The thing about being an INFJ is random bumper stickers seen on my drive home will send me into deep philosophical musings.
“♥ God, ♥ People” the sticker on the truck ahead of me said. How funny someone feels the need to tell me and other drivers to do that, I thought. A non-believer wouldn’t see the use in loving a God who isn’t real to them, and as for believers – isn’t that the point to our belief?
But then I realized – it actually is given to us as a command: “Love the Lord your God with all your heart and with all your soul and with all your strength.” (Deuteronomy 6:5). We have to be commanded to love God? I can understand being commanded to love others (which I’ll get to in a moment), but why would God command us to love Him when we know His own character demonstrates He is for our good?
Of course, we also know our own hearts are not so steadfast, and, like the Israelites of Old Testament times, we easily divert our devotion to lesser pleasures of the moment. Material items, selfish goals, pure obstinacy… It’s like running after the piddling side quests in a game while the main quest waits an illogical amount of time for your attention.
In an RPG, when you input a command for a party member, they follow it exactly as you specify (barring status effects). While humans are not pixelated algorithms set to obey a designated pattern, we do tend to move either toward a more disciplined frame of life or away from it. Whether we acknowledge it or not, we are followers of what has the strongest command over our choices.
Love is presented to us as an action that remains despite feelings, an action we are told to stick with in order to grow and mature in our faith and relationships. We are called to love God and his created people, even when we’d rather distract ourselves with shinier things or drag our feet when it’s hard.
Which brings me to the second part of that bumper sticker…
Do you know who will tell you to love people? Most people. From nearly any religion, any sect, any race. Anyone would tout that bumper sticker-offered challenge. We desire and see the need to be loved on a global scale. But how does it work out on human ability alone? We’re no doubt capable of great good and great charity. Facebook overflows with stories of kindness toward those in need – even to the smallest animals.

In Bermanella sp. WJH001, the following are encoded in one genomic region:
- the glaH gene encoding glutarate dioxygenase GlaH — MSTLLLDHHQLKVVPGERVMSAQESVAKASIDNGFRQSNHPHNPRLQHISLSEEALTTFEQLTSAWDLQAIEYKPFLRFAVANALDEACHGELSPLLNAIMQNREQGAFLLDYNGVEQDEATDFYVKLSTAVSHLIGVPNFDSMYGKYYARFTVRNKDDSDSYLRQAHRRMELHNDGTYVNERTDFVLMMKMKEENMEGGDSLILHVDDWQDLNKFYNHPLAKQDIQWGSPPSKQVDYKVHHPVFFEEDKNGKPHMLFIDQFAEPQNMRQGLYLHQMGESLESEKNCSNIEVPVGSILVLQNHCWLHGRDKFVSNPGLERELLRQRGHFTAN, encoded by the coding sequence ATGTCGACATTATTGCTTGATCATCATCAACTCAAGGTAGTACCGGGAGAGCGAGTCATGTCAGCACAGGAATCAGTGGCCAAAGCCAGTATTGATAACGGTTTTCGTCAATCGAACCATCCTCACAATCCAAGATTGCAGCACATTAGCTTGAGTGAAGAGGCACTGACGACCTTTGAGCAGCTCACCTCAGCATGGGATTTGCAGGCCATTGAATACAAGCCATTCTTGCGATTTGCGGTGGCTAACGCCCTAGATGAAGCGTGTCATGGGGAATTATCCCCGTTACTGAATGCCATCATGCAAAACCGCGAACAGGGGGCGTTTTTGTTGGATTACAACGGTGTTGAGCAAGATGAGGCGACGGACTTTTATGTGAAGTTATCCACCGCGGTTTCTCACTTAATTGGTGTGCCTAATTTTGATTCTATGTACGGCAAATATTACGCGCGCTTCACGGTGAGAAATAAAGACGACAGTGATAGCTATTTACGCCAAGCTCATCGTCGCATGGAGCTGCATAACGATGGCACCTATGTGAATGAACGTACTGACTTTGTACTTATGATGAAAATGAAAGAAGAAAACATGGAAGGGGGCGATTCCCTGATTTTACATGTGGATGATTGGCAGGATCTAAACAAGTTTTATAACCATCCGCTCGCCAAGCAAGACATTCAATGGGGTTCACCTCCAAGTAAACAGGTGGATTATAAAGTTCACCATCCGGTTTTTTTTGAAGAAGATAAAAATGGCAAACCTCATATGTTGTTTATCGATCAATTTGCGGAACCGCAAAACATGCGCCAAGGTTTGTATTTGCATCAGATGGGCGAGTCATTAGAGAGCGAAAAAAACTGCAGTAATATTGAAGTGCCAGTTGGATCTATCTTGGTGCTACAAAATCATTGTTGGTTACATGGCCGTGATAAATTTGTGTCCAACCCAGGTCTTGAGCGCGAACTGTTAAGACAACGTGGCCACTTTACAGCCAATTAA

But love on individual terms can just as equally do harm. One group openly mocks and insults another group for not loving enough or in “the right way”. Between the hopeful videos shared on Facebook are memes trolling the opinions of others not deemed suitably tolerant/sympathetic/you name it.
I admit, my own sin is an action command leaning toward >Run when faced with the opportunity to love someone in a real and personal way. What would I say? What if there was nothing I could do for them? What if they reject me? My own love falls short when I rely solely on my power.
But Jesus did also command “Love your neighbor as yourself” (Matthew 22:39), and he exemplified that in all its beautiful, difficult nuances. Truth and compassion are both necessities. When I read the Gospels, I marvel at how seamlessly Jesus blended the two.
I don’t believe love is a human invention. It isn’t something we exhibit with any amount of ease. But God gave us a love to practice and then share: He knew it was the necessary command which would progress and complete the quest.
As for my own journey, I’ve lately been drawn to books celebrating community – people who must live in close circles, interact daily, form bonds through or in spite of trying circumstances. The idea begins to appeal to me, though I know it won’t be so easy as these fictional stories play it out. Could these books and that truck’s bumper sticker be the Holy Spirit’s tug on the heart of a woman who spends far too much time in her own brain? Maybe it’s time I pursue some new action commands and take Love to a world that needs it.